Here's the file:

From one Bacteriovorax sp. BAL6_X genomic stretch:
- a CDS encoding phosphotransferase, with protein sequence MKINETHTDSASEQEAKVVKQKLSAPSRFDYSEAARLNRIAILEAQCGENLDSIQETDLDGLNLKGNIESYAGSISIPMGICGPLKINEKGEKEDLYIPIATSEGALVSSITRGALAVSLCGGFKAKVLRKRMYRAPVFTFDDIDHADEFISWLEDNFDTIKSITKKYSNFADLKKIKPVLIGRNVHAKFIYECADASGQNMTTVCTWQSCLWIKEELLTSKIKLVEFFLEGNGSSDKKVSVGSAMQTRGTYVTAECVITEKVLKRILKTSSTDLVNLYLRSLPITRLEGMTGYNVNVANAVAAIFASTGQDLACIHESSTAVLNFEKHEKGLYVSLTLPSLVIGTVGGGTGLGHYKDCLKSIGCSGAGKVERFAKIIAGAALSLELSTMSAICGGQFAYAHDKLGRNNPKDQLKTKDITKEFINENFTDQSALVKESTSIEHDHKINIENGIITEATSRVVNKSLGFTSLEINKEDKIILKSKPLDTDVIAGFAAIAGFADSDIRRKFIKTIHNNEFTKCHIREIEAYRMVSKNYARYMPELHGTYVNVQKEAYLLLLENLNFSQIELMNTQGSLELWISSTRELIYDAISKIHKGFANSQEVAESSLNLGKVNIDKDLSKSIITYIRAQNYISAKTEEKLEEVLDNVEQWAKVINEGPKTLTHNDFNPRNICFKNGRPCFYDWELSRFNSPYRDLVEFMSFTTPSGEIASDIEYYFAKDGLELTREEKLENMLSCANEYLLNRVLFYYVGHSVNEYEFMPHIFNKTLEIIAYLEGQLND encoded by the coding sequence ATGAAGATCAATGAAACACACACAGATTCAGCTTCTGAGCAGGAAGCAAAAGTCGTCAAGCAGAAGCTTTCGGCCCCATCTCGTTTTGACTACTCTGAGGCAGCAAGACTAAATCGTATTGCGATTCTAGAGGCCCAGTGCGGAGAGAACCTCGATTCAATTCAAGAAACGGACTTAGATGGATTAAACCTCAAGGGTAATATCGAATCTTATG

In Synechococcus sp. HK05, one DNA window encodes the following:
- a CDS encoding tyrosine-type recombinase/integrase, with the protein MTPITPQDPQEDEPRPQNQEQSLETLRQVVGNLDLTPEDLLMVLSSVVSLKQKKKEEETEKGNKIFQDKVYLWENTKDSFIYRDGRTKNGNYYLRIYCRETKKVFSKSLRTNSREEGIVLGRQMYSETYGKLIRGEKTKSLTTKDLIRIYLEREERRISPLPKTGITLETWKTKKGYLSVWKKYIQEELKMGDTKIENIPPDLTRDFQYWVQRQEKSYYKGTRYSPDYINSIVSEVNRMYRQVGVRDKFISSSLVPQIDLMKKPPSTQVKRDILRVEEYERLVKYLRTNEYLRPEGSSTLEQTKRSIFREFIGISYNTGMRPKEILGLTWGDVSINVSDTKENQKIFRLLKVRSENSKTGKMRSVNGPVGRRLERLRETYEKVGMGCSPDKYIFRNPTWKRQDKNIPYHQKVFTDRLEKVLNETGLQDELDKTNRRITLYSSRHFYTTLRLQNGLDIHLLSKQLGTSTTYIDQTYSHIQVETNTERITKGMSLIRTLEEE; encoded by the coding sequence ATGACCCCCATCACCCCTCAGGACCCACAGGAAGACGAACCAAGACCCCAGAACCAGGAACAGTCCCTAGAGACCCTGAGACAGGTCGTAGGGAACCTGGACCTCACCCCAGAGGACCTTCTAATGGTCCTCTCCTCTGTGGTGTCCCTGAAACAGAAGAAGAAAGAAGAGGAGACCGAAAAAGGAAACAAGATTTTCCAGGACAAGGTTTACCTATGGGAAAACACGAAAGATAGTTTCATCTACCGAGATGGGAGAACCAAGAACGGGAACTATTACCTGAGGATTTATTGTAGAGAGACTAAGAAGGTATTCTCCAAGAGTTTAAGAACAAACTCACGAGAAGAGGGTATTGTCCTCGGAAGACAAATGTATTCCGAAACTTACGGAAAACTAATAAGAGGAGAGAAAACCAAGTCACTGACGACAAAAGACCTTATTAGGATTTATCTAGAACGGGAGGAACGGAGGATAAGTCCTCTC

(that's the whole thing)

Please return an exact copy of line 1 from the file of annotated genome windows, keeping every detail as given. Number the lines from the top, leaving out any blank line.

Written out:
From one Bacteriovorax sp. BAL6_X genomic stretch: